I'm not sure how over a week has passed since Dear Son experienced his 2nd, birthday, but it has. He had a great time being a "farmer" on his new tractor. He enjoyed his "Melmo" (Elmo) cake, his balloons, and his "pizzas" for his birthday dinner. He liked the "presents" as well, and once in awhile pulls one out from under the Christmas tree saying "Presents!" and preparing to unwrap it. I explain to him that those are presents for other people we are saving for Christmas to unwrap. He accepts this, but not until he asks, "Why?" He's been asking "Why?" for months now, and I know he got this from Big Sister. All I can say is that the "Why?" stage is going to be a long one for this child...and for his weary mommy.
We had Son's party on Saturday after his Thursday birthday, but on Thursday we met Daddy for birthday lunch together and then we took the kids around the corner to get a big mylar turtle balloon for Son. His favorite stuffed toy is "Turtle." We also got a couple latex balloons for Big Sister so she didn't feel left out. On the way back home, the kids sat in the middle row of the family mobile clutching their balloons like prizes. Both of them looked quite pleased with life all the way home. At one point Daughter said to me, "You are the best Mommy I've ever had!" I was thinking to myself that it's a good thing I've never had competition. I'll accept first place in the contest, regardless.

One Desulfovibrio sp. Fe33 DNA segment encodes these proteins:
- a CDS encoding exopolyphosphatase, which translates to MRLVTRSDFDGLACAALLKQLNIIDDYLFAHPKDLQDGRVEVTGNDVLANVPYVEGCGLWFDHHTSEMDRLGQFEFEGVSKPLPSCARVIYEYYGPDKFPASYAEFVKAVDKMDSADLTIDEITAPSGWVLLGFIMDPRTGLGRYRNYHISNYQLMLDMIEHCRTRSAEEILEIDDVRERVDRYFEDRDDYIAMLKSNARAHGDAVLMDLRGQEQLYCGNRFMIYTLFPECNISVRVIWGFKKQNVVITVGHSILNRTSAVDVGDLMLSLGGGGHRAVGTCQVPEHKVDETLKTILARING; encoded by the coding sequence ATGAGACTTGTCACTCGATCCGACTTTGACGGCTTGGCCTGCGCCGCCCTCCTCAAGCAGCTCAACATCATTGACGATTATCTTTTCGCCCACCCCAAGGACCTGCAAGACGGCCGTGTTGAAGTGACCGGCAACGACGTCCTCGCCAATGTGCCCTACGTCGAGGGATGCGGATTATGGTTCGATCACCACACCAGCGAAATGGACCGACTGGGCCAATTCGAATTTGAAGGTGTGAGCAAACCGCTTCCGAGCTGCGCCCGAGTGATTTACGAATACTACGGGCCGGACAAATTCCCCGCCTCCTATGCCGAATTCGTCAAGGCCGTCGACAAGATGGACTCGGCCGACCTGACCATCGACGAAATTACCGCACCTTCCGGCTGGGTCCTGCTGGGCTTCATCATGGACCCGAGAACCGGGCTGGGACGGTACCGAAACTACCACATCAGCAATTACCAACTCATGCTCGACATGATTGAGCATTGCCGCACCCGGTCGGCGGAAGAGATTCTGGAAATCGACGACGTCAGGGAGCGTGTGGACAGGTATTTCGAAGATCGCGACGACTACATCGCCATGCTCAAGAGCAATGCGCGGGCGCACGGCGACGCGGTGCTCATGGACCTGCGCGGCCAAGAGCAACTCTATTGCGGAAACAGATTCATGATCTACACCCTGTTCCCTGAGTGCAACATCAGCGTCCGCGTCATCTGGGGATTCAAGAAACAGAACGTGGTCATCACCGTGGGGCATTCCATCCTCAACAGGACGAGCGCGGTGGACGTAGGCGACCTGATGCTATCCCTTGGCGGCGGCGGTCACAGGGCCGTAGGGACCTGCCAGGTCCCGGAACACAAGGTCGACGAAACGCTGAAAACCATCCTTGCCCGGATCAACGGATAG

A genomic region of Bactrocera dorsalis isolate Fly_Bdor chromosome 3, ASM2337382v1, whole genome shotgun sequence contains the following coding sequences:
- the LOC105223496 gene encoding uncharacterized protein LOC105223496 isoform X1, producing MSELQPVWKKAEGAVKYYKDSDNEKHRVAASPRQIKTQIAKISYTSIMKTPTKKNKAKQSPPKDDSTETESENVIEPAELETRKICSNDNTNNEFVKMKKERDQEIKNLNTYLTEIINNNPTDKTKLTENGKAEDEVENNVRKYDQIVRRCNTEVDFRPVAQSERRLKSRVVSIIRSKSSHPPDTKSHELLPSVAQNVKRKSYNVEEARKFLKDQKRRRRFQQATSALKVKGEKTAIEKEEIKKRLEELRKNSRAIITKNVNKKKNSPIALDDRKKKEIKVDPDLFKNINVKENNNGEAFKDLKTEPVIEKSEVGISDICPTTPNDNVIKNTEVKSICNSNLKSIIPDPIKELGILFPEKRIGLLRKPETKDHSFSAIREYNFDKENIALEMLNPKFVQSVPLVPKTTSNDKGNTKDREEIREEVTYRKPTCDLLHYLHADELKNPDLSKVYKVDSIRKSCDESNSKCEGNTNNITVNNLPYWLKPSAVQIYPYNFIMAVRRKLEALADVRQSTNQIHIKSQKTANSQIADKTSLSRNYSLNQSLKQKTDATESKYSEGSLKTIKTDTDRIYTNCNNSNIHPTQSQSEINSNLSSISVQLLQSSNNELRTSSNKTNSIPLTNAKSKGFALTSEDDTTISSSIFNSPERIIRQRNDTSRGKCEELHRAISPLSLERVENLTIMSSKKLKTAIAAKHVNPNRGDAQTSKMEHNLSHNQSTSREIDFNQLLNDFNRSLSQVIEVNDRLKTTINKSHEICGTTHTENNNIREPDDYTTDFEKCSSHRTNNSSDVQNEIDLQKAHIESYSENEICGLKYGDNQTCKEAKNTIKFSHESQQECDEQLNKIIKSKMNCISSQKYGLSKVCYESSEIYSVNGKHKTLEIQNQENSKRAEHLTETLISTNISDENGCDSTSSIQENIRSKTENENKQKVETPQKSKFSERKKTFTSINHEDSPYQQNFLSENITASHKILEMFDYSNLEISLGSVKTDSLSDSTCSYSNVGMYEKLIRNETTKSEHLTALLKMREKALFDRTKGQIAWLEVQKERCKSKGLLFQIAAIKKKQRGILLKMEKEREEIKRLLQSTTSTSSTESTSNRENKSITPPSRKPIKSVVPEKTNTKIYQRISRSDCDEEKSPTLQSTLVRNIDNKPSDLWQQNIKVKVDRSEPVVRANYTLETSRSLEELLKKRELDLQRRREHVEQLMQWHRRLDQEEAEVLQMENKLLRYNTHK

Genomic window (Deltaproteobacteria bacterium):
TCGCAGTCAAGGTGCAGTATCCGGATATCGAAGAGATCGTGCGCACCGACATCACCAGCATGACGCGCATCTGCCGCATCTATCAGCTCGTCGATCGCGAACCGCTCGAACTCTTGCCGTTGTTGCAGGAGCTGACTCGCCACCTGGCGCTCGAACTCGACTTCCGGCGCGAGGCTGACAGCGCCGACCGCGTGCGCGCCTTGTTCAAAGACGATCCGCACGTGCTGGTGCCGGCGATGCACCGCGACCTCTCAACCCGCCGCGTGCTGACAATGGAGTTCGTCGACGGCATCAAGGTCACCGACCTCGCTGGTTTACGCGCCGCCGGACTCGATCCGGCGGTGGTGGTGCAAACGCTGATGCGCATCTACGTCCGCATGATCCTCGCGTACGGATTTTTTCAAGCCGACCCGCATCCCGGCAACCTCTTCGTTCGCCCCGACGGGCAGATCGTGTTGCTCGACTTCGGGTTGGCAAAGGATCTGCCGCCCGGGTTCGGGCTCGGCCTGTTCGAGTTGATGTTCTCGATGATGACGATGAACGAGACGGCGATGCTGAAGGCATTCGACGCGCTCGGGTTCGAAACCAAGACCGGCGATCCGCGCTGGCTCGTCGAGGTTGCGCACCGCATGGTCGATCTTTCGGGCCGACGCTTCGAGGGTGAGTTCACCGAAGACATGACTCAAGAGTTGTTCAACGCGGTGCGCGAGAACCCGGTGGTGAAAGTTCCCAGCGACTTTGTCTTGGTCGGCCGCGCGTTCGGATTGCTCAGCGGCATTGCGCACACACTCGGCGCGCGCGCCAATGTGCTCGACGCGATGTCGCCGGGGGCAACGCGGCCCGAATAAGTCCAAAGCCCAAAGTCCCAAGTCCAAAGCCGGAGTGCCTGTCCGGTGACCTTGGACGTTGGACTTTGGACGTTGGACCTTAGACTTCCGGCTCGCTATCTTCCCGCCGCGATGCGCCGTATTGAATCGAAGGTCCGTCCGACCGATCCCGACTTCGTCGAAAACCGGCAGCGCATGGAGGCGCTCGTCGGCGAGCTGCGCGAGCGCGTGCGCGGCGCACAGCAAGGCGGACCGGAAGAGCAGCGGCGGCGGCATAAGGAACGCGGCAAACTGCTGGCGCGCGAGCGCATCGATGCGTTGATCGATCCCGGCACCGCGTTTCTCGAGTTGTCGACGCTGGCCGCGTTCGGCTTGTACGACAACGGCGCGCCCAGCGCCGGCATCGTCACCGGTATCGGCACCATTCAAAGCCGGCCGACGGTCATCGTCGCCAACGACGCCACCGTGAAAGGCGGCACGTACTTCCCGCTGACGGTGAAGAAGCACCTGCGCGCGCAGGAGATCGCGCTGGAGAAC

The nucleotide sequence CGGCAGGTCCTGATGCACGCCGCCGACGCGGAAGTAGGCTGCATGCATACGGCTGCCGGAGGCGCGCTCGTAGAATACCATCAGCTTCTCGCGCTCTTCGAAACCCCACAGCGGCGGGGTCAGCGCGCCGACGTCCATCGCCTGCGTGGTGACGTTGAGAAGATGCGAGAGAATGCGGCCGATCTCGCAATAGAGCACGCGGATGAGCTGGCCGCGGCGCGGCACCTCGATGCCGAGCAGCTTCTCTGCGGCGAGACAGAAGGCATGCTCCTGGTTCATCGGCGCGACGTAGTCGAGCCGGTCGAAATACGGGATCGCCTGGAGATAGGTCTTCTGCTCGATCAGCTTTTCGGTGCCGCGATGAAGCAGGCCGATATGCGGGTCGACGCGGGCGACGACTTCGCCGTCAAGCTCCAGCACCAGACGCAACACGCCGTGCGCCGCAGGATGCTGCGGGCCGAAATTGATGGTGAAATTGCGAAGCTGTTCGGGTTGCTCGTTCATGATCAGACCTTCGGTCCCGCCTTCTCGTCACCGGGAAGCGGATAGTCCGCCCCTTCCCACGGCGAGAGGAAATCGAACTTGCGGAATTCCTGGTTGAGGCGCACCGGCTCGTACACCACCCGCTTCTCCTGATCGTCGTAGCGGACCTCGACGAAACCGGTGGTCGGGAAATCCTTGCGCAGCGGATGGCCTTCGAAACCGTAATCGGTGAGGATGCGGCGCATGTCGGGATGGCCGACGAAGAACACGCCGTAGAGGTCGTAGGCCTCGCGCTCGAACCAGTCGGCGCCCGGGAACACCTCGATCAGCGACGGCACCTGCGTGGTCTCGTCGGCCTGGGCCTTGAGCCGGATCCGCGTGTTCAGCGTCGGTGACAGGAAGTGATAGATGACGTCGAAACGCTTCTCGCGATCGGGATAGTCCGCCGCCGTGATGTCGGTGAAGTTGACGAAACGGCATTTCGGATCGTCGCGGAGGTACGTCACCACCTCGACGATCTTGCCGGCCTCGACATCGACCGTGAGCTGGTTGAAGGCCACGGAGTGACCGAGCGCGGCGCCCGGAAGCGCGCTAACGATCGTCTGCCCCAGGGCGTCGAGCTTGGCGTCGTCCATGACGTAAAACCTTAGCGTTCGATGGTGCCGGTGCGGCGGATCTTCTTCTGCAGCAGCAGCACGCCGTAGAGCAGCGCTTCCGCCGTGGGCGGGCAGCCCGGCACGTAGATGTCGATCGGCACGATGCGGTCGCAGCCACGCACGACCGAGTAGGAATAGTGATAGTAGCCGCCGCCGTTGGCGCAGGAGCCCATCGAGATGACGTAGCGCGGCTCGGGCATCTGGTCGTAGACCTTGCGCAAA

Everything else is fairly status quo, save for my peek into my clients' lives through my professional window. I'll abbreviate my explanation here just to say that some days I am burdened with the filth and misery of this world and what children in our culture are subjected to. And what they survive. I typically get to see them in the therapy room by the time they hit their teenage years, and the histories they come with frequently make me sick to my stomach. It's no wonder they start tripping out in the midst of the holidays as they are even more painfully reminded of not only the lack of positive family relationships during this season, but of their painful family histories that represent the reasons why they are without family. It seems unfair for me to even mention how I feel burdened by it all and weary of it, as I am not the one who has to literally live it. I simply share in the journey of those who do have to live it. Yet just walking through it with them can be exhausting and emotionally draining. More importantly, it drives me to love and nurture my own children even more intently, as if being an exceptional parent can somehow have the power to cancel out even a tiny bit of the fact of how many children in this world suffer so miserably at the hands of their parents.